The idea behind absorption is that when we work on something we stick to the same task for some time, we don't change focus every second. So for example let's say you are writing a novel in Word. You are using Word for 20 minutes, then jump to Google for 1 minute and back to Word for another 20 minutes. Chances are that jump to Google is related to your novel. In ManicTime you can make a list of these tools which can be used for any purpose (like Google in this case) and ManicTime will absorb them into surrounding activity.
Lets take search engines for example, you never know what you will use it for, maybe it is work related, maybe it is to check the weather, buy a new camera... Whenever you find something which can be used for any purpose, put it in the 'General' autotag.
Similarly you will have some tools, like Notepad or Windows explorer, which you know you use for work, but don't know in advance on which project. Put these in 'Work tools' autotag.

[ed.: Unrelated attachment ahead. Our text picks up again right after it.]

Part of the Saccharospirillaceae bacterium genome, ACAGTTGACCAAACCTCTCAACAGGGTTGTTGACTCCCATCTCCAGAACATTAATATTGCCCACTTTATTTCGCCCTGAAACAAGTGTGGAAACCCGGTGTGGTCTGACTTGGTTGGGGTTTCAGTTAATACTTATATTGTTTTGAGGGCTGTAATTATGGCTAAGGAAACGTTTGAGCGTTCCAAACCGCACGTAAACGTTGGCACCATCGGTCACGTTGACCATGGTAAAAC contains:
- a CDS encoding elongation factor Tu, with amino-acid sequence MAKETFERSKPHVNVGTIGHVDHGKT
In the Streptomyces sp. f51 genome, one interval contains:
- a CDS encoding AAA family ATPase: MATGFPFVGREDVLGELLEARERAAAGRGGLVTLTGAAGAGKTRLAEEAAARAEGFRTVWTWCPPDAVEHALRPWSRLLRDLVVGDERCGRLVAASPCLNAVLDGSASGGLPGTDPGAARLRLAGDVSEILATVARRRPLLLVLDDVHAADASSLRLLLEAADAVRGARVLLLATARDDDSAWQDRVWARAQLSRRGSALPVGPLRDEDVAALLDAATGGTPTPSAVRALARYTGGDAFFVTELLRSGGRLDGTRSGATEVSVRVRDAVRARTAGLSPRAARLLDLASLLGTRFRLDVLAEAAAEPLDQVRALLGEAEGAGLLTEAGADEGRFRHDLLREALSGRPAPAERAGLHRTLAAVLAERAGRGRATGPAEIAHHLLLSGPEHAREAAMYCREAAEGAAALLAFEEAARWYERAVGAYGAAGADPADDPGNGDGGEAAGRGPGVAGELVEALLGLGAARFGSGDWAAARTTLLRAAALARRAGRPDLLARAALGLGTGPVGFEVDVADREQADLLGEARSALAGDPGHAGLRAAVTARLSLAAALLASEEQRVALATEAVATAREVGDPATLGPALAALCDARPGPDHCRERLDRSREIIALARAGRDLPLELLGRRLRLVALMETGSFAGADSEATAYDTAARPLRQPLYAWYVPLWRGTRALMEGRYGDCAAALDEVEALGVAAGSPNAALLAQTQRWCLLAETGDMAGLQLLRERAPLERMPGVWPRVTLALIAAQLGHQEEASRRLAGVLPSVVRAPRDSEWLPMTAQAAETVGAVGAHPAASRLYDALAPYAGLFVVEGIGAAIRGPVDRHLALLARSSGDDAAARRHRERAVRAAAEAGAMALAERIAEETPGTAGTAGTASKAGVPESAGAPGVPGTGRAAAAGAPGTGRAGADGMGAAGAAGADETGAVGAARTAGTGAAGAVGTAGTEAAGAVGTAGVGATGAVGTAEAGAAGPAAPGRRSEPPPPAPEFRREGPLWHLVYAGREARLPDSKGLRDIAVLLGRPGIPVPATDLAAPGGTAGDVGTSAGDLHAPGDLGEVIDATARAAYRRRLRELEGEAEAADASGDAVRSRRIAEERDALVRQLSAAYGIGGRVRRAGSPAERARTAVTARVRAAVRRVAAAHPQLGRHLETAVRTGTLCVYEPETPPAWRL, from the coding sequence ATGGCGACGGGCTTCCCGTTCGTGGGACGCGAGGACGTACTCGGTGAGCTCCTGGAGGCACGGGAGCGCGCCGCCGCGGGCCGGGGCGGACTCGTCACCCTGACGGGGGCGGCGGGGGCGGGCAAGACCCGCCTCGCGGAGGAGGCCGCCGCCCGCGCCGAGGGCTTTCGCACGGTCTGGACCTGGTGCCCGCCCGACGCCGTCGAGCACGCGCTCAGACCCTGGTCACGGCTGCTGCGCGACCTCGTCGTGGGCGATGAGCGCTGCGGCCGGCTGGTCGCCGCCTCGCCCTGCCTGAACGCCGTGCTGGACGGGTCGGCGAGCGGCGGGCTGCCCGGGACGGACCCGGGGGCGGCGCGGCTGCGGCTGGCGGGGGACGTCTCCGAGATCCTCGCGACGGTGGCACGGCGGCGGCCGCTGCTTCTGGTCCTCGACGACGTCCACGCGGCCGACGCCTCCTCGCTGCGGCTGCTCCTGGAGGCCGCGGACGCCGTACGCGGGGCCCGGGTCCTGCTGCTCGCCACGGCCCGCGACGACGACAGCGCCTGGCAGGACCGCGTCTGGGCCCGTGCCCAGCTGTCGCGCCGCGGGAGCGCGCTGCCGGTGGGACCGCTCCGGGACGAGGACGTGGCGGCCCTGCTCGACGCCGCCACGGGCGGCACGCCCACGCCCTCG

The key to absorption working reliably are rules which can only be one thing (let's call these rules 'hard rules'). For example these are rules like:
A visit to facebook.com -> autotag as 'Browsing'
Using outlook on firstname.lastname@example.org email -> autotag as 'ManicTime, Support'
Using Excel with documents in folder c:\accounting -> autotag as 'Accounting'
When generating autotags, ManicTime first calculates these, then it will turn the ones which are set for absorption into one of these.
In the example below the red and green autotags are based on some rules, the blue highlighted one is Google search.
Now let's set 'General' autotag to be absorbed by all other autotags.
This is what it looks like after the absorption is applied.
So now Google search was transformed into one or the other autotag. This might be a strange analogy for a computer application, but autotags set for abosorption are similar to a chameleon, they will change color to whatever is in their vicinity.
Please note that while autotags can be correct, they can also be wrong. That visit to Google between working on a project could easily not have been related to a project, to which it was applied.